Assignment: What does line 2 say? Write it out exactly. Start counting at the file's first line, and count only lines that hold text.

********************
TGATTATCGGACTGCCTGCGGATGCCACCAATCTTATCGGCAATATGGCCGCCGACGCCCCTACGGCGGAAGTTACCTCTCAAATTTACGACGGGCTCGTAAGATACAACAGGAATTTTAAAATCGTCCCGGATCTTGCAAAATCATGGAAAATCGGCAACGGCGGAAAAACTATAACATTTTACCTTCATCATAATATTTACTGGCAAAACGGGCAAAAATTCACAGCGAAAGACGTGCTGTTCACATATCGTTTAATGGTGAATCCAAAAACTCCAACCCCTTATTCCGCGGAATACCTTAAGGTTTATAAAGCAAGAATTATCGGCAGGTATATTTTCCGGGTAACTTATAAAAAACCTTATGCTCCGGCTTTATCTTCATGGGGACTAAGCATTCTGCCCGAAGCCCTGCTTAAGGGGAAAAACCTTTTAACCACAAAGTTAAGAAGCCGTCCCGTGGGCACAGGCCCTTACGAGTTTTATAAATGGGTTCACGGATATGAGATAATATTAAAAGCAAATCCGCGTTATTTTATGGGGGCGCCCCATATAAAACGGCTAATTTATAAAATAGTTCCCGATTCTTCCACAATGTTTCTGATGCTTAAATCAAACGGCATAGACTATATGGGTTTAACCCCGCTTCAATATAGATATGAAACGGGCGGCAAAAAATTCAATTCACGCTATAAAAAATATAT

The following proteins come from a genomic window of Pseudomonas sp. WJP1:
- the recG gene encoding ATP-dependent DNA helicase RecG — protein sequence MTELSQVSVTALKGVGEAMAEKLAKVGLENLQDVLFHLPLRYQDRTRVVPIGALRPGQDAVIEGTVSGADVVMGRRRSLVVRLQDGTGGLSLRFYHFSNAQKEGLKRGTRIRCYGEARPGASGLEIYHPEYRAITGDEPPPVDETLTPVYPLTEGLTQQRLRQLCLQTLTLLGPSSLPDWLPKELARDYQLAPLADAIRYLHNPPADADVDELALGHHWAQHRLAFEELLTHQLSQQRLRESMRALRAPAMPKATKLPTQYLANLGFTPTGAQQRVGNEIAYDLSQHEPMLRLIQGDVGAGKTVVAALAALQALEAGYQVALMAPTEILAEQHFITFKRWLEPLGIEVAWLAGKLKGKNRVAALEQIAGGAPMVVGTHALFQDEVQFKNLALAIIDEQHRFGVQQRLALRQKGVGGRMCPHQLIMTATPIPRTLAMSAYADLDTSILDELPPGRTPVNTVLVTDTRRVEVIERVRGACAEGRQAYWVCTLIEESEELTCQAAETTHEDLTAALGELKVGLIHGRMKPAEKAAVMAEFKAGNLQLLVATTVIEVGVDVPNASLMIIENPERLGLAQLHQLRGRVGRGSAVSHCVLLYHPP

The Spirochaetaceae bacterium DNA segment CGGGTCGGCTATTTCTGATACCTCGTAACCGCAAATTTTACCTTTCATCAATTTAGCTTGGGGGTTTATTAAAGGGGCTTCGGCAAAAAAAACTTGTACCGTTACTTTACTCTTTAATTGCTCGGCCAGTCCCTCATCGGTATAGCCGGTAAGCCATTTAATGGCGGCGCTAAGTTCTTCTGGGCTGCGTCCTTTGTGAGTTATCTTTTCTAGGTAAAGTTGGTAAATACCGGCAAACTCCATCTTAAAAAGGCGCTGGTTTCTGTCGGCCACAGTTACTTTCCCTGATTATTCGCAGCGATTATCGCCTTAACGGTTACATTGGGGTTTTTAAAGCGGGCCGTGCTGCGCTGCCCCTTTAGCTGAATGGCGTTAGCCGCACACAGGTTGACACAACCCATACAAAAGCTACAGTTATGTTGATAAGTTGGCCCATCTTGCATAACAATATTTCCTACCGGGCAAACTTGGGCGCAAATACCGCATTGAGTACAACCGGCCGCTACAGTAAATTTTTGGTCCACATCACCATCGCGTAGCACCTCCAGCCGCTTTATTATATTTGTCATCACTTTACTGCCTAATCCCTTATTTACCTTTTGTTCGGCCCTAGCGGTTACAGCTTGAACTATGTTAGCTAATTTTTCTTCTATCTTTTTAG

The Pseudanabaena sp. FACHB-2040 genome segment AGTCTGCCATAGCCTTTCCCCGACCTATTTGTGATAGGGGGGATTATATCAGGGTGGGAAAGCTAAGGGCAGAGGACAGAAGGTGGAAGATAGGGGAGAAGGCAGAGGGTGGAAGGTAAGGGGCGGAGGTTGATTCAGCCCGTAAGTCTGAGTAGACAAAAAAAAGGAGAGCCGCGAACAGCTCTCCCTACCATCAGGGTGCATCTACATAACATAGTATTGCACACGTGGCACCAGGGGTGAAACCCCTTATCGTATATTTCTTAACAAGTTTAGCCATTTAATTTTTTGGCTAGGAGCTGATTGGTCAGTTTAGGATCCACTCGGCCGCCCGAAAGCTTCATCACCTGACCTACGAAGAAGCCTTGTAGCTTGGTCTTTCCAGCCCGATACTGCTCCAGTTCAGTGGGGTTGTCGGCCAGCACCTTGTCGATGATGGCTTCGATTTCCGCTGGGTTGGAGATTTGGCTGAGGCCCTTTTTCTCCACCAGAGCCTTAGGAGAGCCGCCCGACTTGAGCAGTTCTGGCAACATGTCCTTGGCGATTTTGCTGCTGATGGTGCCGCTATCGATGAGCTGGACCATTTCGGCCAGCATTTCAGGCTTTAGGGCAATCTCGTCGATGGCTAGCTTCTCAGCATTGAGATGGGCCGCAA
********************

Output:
The following proteins come from a genomic window of Pseudomonas sp. WJP1: